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Tong Yang. (Courtesy Portage Co. Jail)

Preliminary hearing scheduled for man charged with violent sex assault

By Brandi Makuski

A preliminary hearing has been scheduled for a Stevens Point man charged with sexually assaulting his common-law wife.

Tong Yang, 30, has been charged with two counts of second-degree sexual assault/use of force, kidnapping/use of a dangerous weapon, three counts of intimidating a victim/use of a dangerous weapon, two counts of false imprisonment/use of a dangerous weapon, intentionally contributing to the delinquency of a minor/use of a dangerous weapon, and endangering safety/use of a dangerous weapon.

Yang was released on a signature bond on Oct. 19 by Branch II Circuit Court Judge Robert Shannon, despite the request for a cash bond by Assistant District Attorney Brian Pfeil.

According to the criminal complaint, the victim, a 28-year-old woman, reported an incident, which occurred earlier that day on the 2100 block of Welsby Ave. in Stevens Point, to police in Rib Mountain while the couple was in Marathon Co. on Oct. 18. The woman called 911 via a cell phone she’d hidden in her pocket before they left home, the complaint said.

Police transported the couple back to the SPPD, where Yang was placed under arrest and the two were interviewed in separate rooms.

Yang explained to police that his common-law wife had threatened to leave him in the past and had done so again that day. During the argument, he carried her, against her will, into the couple’s bedroom, where he forced the woman to grasp a pair of scissors and told her to stab him because he would rather die than see her leave, according to the complaint. When the woman threw the scissors to the side, Yang took a pocket knife from the bedside table and repeated the action, but the woman again threw the knife to the side.

At that moment, the couple’s five-year-old child knocked on the bedroom door and asked for Yang. Yang instructed the child to bring him a knife. The child brought him a “smaller kitchen knife,” the complaint said, then Yang closed and locked the door and again forced the woman to grasp the knife.

The woman threw the knife under the bed. Yang told police after that, the woman agreed to stay with him and their children.

Yang also allegedly blocked her from leaving the room during the argument. When she attempted to call 911, he “grabbed her phone and threw it,” the complaint said.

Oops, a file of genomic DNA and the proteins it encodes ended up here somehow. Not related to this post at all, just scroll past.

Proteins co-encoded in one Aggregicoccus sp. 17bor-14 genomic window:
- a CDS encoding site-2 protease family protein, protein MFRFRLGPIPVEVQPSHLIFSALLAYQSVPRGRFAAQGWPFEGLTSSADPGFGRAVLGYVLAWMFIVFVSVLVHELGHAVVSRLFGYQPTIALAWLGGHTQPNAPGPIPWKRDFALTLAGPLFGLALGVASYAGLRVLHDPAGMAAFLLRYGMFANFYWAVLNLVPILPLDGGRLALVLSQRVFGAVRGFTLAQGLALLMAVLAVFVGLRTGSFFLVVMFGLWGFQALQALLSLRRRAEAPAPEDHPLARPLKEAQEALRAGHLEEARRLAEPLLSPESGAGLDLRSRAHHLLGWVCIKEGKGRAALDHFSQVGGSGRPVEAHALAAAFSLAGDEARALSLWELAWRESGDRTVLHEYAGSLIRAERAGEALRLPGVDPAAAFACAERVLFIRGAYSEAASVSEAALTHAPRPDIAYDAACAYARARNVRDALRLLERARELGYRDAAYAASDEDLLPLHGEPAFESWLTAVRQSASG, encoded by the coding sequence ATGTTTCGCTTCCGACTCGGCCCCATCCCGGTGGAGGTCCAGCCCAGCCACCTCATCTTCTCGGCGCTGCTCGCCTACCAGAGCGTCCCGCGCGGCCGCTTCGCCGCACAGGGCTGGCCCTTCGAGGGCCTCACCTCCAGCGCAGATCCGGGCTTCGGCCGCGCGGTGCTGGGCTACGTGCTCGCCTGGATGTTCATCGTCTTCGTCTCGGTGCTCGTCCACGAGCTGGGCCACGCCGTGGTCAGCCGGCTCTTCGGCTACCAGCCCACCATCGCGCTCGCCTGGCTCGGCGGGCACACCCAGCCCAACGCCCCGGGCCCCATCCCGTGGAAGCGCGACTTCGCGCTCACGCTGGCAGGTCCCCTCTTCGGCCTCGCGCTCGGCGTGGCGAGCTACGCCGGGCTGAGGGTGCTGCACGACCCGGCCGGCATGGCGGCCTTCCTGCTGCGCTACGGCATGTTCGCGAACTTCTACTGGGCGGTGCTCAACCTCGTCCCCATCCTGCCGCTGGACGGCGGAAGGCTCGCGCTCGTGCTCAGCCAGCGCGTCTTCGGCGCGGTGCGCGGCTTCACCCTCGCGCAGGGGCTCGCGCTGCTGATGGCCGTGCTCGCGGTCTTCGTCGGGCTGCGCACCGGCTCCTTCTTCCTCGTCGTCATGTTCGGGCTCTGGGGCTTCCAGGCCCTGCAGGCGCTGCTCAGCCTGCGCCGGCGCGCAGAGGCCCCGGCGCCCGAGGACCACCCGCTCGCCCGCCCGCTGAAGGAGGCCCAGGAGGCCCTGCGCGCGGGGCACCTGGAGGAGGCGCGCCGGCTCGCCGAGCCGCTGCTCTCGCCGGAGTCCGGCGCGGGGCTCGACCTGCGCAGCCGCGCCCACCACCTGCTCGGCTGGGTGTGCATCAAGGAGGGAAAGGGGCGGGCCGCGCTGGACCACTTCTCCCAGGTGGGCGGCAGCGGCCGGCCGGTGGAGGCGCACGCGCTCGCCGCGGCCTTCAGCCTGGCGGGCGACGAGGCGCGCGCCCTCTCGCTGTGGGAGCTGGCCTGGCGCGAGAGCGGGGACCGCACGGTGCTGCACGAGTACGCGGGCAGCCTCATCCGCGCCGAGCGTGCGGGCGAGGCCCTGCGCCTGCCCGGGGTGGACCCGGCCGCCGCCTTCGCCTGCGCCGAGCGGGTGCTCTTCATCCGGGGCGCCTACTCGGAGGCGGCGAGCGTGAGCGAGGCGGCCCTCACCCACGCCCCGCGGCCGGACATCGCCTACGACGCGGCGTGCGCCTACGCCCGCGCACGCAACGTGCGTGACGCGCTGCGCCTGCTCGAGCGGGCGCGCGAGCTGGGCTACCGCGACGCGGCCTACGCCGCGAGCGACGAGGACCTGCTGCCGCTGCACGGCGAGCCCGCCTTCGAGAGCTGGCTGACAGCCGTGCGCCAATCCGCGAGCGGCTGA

The woman told police that Yang then “pinned her down on the bed” while attempting to pull down her clothing and sexually assault her. She was ultimately able to fight him off by punching him, the complaint said.

Yang’s brother was asleep in a basement bedroom, and three of the couple’s four children were in the living room during the incident and likely witnessed at least part of what happened, according to the complaint.

When confronted with the woman’s side of the story, Yang said before the woman threatened to leave him that day, he “hugged her,” then said he carried her into the bedroom and attempted to remove her clothing to engage in intercourse, but stopped when she said no. When asked why he didn’t give that information upfront, Yang explained he felt it was too personal.

The woman told police that Yang forced himself on her every time she attempted to leave him. When she declined his advances Yang would “do crazy things,” the complaint said, such as “get his gun and a bullet and tell [her] that she should kill him or he will kill himself unless they had sexual intercourse.”

Yang kept a .22 rifle for squirrel hunting, as well as a bow and arrows, in a safe in the basement, the woman said.

About a month ago, the woman said she left Yang with one of their children and fled to her parent’s home in Minnesota, but Yang followed her in the middle of the night. Her parents convinced her to return with Yang to Stevens Point, according to the complaint.

The woman said she had prevented Yang from hurting himself on several occasions by letting him have sex with her. “It was easier to have sexual intercourse with Yang even though she did not want to because then she could get some sleep,” the complaint said.

During the incident on Oct. 18, Yang reportedly told the woman he wanted to go to Rib Mountain to kill himself. She attempted to block him from leaving the home but eventually agreed to accompany him with some of their children so they could “just go for a walk” in a park there, instead of Yang harming himself, the complaint said.

The woman grabbed a decommissioned cell phone from the home before they left and hid it in her jacket pocket without Yang’s knowledge, the complaint said. When the family arrived at the park, Yang began to talk with one of their children about “jumping off one of the cliffs.”

When Yang exited the vehicle, she called 911 and the police arrived a short time later.

Judge Shannon initially implemented conditions of Yang’s bond to include having no contact with the victim, her residence, or her children. He later amended those conditions, at the request of the victim, to read “no abusive contact” after the woman filed a family safety plan with the Family Crisis Center, the Clerk of Courts, and the DA’s office. Yang is also not to have any unsupervised contact with the couple’s youngest child.

Yang’s preliminary hearing has been set for Jan. 10.